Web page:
(2 minute read)
Finding a way to meet locals and explore new places away from the tour books can be tricky. In answer to this, a huge part of our travels have revolved around WWOOFing. Kylie and I can’t recommend it enough. It is an incredible organisation for travellers of all ages and budgets. Its not just for those with an interest in organic farming but also those happy to simply get involved. WWOOF is a global network of independent farms founded on the principles of mutual exchange and learning. Each farm provides an opportunity for a unique insight into local methods of organic, sustainable agricultural practice in that country. It’s a great way to get to know the local personalities, ways of life and see some beautiful countryside too. So, we thought we’d write an introduction to WWOOFing for those travellers who want to get involved too.
How It Works
The first step is to make contact with a farm via a national WWOOFing website. They all work a little differently, for example the USA website works more like a hotel booking website where you view the farm profile and availability dates. However, the Australian website works more like a forum with both host (farmer) and WWOOFers posting about their availability.
From here you have direct access to chat with the hosts to arrange dates, length of stay, and discuss any questions you might have. We’d advise to ask lots of questions no matter how silly you might feel. Our hosts described having WWOOFers from 16 – 60 stay with varying levels of farming experience. Note; we had absolutely none when booking. Generally speaking as well, the farmers were happy to pick you up from local bus / train stops, but of course make sure everything is clear before you make any plans!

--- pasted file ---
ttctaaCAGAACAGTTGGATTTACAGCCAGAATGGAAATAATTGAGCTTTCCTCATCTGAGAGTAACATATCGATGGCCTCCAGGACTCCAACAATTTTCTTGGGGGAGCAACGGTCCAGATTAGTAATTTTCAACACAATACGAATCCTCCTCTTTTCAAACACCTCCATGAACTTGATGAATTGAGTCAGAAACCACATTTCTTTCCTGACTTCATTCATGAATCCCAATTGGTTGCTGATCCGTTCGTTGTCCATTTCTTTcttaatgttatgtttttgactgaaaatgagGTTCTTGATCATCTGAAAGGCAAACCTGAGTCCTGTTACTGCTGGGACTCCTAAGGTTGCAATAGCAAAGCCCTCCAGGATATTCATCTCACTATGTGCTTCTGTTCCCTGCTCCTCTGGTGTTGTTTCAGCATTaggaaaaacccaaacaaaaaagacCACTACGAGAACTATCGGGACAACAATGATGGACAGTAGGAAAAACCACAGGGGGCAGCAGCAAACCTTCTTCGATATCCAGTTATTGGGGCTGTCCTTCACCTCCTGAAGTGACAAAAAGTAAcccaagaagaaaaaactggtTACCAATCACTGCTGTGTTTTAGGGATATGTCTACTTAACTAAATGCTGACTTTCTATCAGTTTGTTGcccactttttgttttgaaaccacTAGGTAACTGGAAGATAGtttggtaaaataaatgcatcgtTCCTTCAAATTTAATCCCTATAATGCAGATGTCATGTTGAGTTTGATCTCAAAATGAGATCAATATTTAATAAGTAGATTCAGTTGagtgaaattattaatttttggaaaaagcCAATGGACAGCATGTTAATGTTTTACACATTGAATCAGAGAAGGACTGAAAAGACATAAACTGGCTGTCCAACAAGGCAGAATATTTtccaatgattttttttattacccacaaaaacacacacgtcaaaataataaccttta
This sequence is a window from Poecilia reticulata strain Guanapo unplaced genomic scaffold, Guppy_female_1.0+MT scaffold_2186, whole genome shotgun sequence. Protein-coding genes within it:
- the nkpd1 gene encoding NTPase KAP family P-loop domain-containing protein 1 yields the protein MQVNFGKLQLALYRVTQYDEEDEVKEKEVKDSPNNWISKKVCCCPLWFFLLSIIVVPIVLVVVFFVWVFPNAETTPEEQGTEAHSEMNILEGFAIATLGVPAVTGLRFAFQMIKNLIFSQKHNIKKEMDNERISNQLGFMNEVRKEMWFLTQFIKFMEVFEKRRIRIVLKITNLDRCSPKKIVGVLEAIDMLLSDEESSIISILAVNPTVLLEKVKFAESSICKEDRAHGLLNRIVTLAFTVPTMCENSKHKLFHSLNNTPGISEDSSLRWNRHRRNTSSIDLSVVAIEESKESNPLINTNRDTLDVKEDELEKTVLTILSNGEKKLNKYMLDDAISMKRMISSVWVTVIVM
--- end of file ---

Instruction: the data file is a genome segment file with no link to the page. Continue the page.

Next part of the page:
Our Experiences So Far
Our WWOOFing journey started in the USA where we spent a month and a half across three farms. The first stop was in Pennsylvania (1 week), then Kentucky (12 days) and finally California (1 month). In our experience, a week is too short to really get into the routine of the farm and to offer or gain value from the experience. A month was perfect for us.
Each location we stayed at was incredible for the variation in environment, approach and set-up. These ranged from an historic farm worked by generations of the same family to a relatively new farm. It was started by the family who were our hosts who were continually trying new crops and techniques and more than happy to share stories of their successes and failures. Finally, we also stayed with a couple and their farm manager who’s hobby garden had grown to be an incredibly diverse small scale farm, now running a CSA (Community Supported Agriculture).
We’re continuing our WWOOFing journey in Australia now, staying so far on one farm just outside of Brisbane. We intended for three weeks but ended up staying for six as it was a great location and the host were wonderful people, happy to explain all manner of things – Mount Cotton Organic Fruit and Veg.
What To Expect
In terms of work, WWOOFers give approximately 4-6 hours per day in return for free food and accommodation. Some places you simply cook up your own meals as you wish, at others you’ll share with the hosts. You’ll then typically get 1-2 days off per week. Overall we found this to be a good balance allowing us to learn, relax and do our own exploring. We felt at ease to ask all types of questions about organic and sustainable farming as well as local life as we went. Day trips are sometimes on the agenda too which is a real bonus!
As a little glimpse of our daily life on a farm, our stays included preparing soil for the new season, planting, transplanting, herding sheep, beekeeping and harvesting. A couple of favourites include being involved in a farm to fork kitchen evening and whizzing around on a golf buggy – the simple things!
If you’d like to become a WWOOFer too, use this link to sign up!
NOTE: By using our WWOOFer referral link, you’ll be supporting our journey on the road to sustainable living.
Thanks from us and happy WWOOFing!